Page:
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What is cholera?
Cholera is an infection of the small bowel caused by some strains of the bacterium known as Vibrio cholerae.
Common sources of exposure to the bacterium range from ingestion of contaminated food including vegetables that is grown or rinsed in impure water; to ingestion of street food lying uncovered for hours. Due to poor or lack of effective sanitation and pipe-borne water supply especially in developing countries like in Africa, the commonest source of the contamination is human feces containing the bacteria. Under-cooked sea foods are also a common source of the infection.
Risk factors for the disease include:
Who gets cholera?
Humans are the only animal affected by cholera.
It is a disease that is common in peri-urban slums with rapid population growth in which large numbers of people that moved from rural areas into big cities, live in conditions with poor basic facilities.
Cholera affects an estimated 1.3 –4 million people worldwide and causes 21,800–143,000 deaths a year1. The majority of cholera sufferers live in developing countries of Africa, Southeast Asia and Haiti. The disease is rare in developed countries.
Children bear the highest risk of the disease as well as the highest death rate.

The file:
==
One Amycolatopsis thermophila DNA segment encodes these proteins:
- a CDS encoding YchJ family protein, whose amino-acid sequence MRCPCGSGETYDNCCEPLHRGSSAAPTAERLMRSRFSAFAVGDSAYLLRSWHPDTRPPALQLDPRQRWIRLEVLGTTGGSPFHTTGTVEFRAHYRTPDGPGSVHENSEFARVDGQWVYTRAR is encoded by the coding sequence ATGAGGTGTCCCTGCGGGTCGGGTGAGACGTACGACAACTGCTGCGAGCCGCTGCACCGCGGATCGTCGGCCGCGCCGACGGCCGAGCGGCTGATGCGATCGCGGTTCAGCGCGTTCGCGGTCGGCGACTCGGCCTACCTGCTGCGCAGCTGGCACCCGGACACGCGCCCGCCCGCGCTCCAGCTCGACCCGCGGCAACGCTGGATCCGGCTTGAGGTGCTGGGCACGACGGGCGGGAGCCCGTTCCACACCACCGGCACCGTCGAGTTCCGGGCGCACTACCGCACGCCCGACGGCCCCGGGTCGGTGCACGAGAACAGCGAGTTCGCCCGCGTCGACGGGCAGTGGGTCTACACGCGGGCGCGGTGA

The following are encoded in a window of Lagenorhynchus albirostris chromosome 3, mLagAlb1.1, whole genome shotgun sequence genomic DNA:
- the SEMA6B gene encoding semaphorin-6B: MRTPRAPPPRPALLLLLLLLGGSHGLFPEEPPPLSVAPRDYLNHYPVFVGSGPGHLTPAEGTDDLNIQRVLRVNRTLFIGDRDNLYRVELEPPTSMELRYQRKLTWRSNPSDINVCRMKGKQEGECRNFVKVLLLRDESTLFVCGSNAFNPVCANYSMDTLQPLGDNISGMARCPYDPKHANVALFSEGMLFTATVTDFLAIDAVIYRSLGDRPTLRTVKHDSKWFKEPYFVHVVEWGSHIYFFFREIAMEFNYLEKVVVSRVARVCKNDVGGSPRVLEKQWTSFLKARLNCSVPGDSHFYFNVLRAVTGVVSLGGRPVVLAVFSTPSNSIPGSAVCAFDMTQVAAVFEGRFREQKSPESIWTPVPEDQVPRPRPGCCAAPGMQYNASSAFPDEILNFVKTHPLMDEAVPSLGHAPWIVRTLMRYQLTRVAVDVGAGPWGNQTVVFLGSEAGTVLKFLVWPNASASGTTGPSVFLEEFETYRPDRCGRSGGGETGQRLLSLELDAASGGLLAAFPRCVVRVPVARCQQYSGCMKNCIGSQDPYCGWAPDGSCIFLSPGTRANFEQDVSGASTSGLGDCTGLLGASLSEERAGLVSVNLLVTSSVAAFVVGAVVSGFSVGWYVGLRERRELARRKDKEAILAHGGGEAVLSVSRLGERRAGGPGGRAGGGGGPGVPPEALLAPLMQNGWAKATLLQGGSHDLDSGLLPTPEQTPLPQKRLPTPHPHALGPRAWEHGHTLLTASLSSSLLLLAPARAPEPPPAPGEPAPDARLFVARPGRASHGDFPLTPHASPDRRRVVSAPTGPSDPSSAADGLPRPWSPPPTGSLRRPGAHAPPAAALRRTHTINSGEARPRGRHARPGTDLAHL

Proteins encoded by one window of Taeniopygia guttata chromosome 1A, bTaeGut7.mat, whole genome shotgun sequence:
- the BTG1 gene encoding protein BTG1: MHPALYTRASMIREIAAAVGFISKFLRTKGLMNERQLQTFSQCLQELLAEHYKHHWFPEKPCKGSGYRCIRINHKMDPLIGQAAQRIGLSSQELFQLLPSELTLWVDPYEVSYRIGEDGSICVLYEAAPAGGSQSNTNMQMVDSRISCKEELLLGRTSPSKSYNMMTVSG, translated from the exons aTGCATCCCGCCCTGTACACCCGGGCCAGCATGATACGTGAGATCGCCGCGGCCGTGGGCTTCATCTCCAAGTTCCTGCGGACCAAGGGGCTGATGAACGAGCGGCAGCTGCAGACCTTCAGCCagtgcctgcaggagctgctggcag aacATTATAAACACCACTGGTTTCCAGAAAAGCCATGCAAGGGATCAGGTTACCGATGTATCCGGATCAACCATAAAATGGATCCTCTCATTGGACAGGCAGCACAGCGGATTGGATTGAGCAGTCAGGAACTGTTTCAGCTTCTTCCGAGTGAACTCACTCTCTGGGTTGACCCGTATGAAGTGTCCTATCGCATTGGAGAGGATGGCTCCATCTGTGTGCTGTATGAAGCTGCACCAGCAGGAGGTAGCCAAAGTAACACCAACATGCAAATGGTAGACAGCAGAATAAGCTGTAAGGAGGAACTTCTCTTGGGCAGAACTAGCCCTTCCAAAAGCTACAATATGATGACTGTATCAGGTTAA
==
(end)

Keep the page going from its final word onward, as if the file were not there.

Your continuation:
The risk of death among cholera patients can be as low as 5% and as high as 50% Lack of immediate access to treatment results in higher death rates.
Cholera occurs as both sporadic outbreaks as well as chronically in most countries of Africa.
Example of African countries with reported sporadic outbreaks as well as chronic occurrence of cholera in some areas include, Nigeria, Liberia, Kenya, Tanzania, Democratic Republic of the Congo, South Sudan and others.
Symptoms of cholera
These are variable; from none, to mild, moderate and severe.
The classic symptoms of cholera include:
The symptoms may start from few hours to about five days after exposure to the vibrio cholerae.
Treatment of Cholera
Treatment of cholera is simple and effective if it is provided on time. Delay in treatment leads to severe consequences and in many cases death.
Treatment of cholera cases include the following:
The highest concern for cholera sufferers is the loss of fluids and salts from the body. For this reason, cholera patients are advised, in mild cases, to take plenty of fluids orally. The fluid may be as simple as mild sugar and salt water, or coconut water, or sugar cane juice. Pre-formulated commercial oral rehydration salts (ORS) are alternative sources of supplements to use in preparing clean water for drinking in mild cases of cholera.
Up to 80% of Cholera cases have been successfully treated with ORS in Africa.
Severely dehydrated patients may require intravenous fluids like 0.9% normal saline, lactated ringers, or 5% dextrose in water, etc., to restore hydration rapidly.
Antibiotics are not necessary for treatment of cholera but yes, it does help in moderate to severe cases to reduce the amount of both diarrhea and vomiting. With antibiotics both duration and intensity of the diseases can be reduced.
Prevention and control
The World Health Organisation recommends a multifaceted approach to prevent and control cholera, and to reduce deaths.
The approach includes:
Top 10 vaccine preventable diseases in Africa (Slideshow)
World Health Organisation. Cholera – Overview, factsheet and more
Published: December 8, 2019
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